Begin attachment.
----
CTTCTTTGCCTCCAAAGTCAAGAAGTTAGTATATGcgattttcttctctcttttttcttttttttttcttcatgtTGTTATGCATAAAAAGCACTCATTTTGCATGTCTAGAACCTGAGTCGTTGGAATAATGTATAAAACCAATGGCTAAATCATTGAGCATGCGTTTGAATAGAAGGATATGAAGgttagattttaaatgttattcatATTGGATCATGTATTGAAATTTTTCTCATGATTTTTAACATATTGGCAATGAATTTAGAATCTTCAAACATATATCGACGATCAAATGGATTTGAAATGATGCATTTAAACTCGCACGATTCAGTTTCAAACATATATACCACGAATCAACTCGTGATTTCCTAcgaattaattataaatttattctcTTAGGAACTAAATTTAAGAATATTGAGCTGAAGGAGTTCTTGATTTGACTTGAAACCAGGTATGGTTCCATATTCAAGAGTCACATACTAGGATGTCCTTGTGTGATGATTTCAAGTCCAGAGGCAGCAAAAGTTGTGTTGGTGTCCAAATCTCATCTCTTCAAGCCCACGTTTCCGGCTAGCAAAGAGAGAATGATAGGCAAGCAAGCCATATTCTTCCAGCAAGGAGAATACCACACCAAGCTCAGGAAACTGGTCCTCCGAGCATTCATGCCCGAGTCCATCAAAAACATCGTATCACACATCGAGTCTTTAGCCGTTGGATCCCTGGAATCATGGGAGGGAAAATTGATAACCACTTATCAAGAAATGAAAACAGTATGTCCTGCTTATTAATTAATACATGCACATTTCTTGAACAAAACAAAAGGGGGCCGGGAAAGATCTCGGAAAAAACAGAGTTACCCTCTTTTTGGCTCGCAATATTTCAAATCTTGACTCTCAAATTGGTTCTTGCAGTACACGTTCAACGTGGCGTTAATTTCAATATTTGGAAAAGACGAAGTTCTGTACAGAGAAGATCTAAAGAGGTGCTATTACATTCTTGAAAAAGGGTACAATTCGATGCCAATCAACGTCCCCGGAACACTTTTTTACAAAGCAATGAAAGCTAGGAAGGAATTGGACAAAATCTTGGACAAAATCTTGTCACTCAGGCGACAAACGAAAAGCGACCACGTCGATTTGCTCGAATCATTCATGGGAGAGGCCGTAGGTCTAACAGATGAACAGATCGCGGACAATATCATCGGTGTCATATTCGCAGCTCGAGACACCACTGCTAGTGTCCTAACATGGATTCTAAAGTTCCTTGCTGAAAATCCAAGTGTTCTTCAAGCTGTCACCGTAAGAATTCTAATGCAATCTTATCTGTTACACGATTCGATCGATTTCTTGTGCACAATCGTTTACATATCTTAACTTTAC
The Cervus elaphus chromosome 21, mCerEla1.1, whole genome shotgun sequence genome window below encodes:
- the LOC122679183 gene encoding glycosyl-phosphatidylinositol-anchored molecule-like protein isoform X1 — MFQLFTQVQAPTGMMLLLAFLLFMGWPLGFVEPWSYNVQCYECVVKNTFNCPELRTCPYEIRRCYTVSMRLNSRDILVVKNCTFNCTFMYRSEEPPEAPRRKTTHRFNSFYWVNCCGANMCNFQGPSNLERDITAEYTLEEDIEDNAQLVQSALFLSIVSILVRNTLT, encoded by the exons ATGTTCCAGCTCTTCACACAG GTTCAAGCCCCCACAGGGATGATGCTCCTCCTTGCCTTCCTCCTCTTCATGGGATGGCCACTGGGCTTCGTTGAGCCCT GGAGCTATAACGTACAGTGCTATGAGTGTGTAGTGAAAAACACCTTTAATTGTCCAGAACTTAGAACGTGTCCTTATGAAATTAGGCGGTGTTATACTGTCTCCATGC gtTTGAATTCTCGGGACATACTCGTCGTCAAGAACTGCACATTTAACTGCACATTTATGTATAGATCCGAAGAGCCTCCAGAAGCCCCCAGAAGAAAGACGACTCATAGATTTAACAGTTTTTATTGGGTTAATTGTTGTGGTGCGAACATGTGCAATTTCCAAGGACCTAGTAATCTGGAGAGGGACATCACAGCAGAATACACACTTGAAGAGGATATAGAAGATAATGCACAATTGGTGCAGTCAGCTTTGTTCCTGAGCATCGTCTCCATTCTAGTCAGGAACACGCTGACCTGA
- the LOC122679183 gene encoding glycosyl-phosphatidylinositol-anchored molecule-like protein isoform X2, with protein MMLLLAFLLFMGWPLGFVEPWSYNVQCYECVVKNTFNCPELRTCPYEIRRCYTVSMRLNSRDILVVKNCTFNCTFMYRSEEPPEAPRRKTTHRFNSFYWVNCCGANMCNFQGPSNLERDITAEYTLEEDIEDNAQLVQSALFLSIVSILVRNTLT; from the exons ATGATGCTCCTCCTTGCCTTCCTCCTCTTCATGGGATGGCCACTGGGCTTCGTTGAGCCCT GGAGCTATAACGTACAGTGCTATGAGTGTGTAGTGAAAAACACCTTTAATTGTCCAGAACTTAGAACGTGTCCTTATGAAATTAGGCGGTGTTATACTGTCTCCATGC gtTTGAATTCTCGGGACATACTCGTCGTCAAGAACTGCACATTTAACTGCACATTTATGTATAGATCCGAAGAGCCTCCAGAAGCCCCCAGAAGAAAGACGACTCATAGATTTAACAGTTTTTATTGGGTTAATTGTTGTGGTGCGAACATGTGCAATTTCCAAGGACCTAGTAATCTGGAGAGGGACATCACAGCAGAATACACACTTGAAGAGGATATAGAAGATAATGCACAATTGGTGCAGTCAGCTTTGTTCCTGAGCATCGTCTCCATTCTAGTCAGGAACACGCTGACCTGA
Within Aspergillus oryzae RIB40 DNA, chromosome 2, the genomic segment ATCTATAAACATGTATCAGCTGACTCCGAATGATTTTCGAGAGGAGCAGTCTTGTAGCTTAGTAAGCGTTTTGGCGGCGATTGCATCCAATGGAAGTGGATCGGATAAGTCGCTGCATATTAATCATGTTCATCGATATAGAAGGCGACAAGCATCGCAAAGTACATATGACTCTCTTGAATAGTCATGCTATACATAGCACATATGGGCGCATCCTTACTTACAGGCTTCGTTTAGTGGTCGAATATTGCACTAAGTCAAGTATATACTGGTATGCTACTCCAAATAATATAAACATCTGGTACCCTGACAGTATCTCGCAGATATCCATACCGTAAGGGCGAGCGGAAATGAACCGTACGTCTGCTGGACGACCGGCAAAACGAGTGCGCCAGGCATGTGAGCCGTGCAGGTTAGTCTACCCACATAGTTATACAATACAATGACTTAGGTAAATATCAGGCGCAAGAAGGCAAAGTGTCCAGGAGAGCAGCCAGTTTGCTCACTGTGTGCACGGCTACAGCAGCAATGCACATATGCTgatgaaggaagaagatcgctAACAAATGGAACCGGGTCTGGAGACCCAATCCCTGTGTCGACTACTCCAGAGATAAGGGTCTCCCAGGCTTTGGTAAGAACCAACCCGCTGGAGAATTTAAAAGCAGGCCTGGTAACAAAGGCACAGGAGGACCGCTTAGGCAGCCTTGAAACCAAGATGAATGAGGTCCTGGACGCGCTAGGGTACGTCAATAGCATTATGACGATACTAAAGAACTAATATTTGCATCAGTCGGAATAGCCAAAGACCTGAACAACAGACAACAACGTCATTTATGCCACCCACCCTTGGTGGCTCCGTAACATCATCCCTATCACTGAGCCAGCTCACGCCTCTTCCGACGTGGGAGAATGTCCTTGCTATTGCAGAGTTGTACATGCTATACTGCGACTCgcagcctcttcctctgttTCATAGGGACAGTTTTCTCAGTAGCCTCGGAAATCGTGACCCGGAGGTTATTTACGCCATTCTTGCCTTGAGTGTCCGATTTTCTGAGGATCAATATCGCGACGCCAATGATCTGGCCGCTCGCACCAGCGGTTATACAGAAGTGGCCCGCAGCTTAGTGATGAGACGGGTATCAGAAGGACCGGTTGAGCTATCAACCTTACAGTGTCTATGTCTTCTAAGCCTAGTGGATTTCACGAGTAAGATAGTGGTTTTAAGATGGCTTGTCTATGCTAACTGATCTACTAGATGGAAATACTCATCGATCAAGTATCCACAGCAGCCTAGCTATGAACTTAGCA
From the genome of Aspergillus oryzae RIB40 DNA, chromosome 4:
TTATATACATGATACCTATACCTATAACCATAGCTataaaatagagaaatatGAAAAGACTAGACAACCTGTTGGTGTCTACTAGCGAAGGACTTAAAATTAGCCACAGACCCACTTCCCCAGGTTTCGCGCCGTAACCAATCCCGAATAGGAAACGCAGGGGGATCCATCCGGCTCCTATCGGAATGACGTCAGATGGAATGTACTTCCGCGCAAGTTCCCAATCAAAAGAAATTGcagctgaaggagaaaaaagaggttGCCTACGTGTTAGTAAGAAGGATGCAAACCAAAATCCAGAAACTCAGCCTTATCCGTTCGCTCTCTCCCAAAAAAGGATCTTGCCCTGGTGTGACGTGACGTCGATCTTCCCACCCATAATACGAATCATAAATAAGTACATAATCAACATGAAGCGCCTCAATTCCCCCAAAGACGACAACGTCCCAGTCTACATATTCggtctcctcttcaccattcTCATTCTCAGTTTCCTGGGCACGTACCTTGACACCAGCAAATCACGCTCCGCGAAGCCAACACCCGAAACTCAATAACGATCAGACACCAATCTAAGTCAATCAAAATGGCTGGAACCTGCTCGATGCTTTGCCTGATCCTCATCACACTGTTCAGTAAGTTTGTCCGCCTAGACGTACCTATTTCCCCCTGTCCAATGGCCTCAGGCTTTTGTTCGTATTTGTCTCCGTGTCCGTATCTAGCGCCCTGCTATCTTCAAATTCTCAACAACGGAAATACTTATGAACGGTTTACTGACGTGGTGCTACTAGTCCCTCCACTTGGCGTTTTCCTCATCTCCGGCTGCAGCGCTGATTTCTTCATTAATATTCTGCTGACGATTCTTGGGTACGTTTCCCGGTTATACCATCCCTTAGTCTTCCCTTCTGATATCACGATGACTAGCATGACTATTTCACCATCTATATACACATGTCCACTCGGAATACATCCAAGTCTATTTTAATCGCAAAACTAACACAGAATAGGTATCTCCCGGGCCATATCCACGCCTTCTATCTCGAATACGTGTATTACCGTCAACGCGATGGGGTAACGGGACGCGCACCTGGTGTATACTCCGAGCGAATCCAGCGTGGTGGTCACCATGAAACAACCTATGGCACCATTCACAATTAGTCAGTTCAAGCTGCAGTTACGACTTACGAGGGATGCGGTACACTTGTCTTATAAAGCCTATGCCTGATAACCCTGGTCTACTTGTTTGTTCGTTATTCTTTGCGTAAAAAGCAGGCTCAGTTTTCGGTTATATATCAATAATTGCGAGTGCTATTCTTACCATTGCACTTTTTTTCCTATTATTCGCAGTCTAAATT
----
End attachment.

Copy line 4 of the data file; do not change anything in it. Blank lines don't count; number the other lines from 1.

- the LOC122679183 gene encoding glycosyl-phosphatidylinositol-anchored molecule-like protein isoform X2, with protein MMLLLAFLLFMGWPLGFVEPWSYNVQCYECVVKNTFNCPELRTCPYEIRRCYTVSMRLNSRDILVVKNCTFNCTFMYRSEEPPEAPRRKTTHRFNSFYWVNCCGANMCNFQGPSNLERDITAEYTLEEDIEDNAQLVQSALFLSIVSILVRNTLT; from the exons ATGATGCTCCTCCTTGCCTTCCTCCTCTTCATGGGATGGCCACTGGGCTTCGTTGAGCCCT GGAGCTATAACGTACAGTGCTATGAGTGTGTAGTGAAAAACACCTTTAATTGTCCAGAACTTAGAACGTGTCCTTATGAAATTAGGCGGTGTTATACTGTCTCCATGC gtTTGAATTCTCGGGACATACTCGTCGTCAAGAACTGCACATTTAACTGCACATTTATGTATAGATCCGAAGAGCCTCCAGAAGCCCCCAGAAGAAAGACGACTCATAGATTTAACAGTTTTTATTGGGTTAATTGTTGTGGTGCGAACATGTGCAATTTCCAAGGACCTAGTAATCTGGAGAGGGACATCACAGCAGAATACACACTTGAAGAGGATATAGAAGATAATGCACAATTGGTGCAGTCAGCTTTGTTCCTGAGCATCGTCTCCATTCTAGTCAGGAACACGCTGACCTGA